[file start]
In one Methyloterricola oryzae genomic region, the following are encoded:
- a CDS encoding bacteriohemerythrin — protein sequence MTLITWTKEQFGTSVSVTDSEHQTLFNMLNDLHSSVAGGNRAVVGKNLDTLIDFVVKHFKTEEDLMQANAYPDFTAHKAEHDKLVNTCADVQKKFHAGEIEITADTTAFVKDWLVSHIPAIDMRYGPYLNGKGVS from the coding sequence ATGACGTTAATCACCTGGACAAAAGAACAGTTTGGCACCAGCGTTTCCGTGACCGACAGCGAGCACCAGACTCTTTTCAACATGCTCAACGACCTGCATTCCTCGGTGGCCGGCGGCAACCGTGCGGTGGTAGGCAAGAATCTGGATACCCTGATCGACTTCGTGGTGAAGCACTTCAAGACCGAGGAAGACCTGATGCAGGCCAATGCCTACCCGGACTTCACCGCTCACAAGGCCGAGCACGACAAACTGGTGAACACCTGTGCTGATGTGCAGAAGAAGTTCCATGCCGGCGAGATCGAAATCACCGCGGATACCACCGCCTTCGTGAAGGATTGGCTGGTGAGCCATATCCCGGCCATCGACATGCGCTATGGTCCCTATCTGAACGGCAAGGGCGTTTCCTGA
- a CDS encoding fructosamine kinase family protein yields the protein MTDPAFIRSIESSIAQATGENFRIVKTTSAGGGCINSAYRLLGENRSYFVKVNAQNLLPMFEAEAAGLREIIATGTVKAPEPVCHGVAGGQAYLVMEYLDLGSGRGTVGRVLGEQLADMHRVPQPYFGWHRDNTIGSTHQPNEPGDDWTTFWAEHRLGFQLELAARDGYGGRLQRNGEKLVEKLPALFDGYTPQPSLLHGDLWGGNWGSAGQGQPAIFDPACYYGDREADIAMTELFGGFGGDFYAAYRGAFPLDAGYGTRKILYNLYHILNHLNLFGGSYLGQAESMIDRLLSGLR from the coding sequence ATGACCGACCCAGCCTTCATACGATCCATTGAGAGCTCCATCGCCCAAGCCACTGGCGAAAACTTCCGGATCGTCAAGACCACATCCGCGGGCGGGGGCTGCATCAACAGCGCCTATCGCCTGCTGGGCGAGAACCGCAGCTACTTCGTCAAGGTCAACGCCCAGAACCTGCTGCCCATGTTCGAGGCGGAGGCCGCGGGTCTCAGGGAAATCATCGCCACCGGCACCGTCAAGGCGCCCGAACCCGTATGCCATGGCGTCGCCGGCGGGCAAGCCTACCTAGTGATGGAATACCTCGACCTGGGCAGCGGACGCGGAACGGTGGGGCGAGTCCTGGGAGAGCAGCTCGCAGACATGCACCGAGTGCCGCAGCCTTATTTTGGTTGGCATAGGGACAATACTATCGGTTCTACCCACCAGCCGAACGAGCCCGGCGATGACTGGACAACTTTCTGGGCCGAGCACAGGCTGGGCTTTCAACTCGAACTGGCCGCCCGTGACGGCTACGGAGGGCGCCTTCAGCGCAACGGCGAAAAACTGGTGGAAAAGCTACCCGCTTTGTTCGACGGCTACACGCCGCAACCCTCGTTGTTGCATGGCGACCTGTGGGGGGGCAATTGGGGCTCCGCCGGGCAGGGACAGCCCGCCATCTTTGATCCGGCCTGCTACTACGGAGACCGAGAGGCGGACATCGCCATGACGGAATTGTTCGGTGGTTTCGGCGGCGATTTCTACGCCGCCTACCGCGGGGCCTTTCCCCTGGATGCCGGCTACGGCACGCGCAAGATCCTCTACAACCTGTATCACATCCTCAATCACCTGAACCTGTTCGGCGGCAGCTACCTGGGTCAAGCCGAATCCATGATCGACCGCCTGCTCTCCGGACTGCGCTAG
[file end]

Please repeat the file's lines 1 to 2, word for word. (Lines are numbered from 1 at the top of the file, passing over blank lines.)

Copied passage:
In one Methyloterricola oryzae genomic region, the following are encoded:
- a CDS encoding bacteriohemerythrin — protein sequence MTLITWTKEQFGTSVSVTDSEHQTLFNMLNDLHSSVAGGNRAVVGKNLDTLIDFVVKHFKTEEDLMQANAYPDFTAHKAEHDKLVNTCADVQKKFHAGEIEITADTTAFVKDWLVSHIPAIDMRYGPYLNGKGVS from the coding sequence ATGACGTTAATCACCTGGACAAAAGAACAGTTTGGCACCAGCGTTTCCGTGACCGACAGCGAGCACCAGACTCTTTTCAACATGCTCAACGACCTGCATTCCTCGGTGGCCGGCGGCAACCGTGCGGTGGTAGGCAAGAATCTGGATACCCTGATCGACTTCGTGGTGAAGCACTTCAAGACCGAGGAAGACCTGATGCAGGCCAATGCCTACCCGGACTTCACCGCTCACAAGGCCGAGCACGACAAACTGGTGAACACCTGTGCTGATGTGCAGAAGAAGTTCCATGCCGGCGAGATCGAAATCACCGCGGATACCACCGCCTTCGTGAAGGATTGGCTGGTGAGCCATATCCCGGCCATCGACATGCGCTATGGTCCCTATCTGAACGGCAAGGGCGTTTCCTGA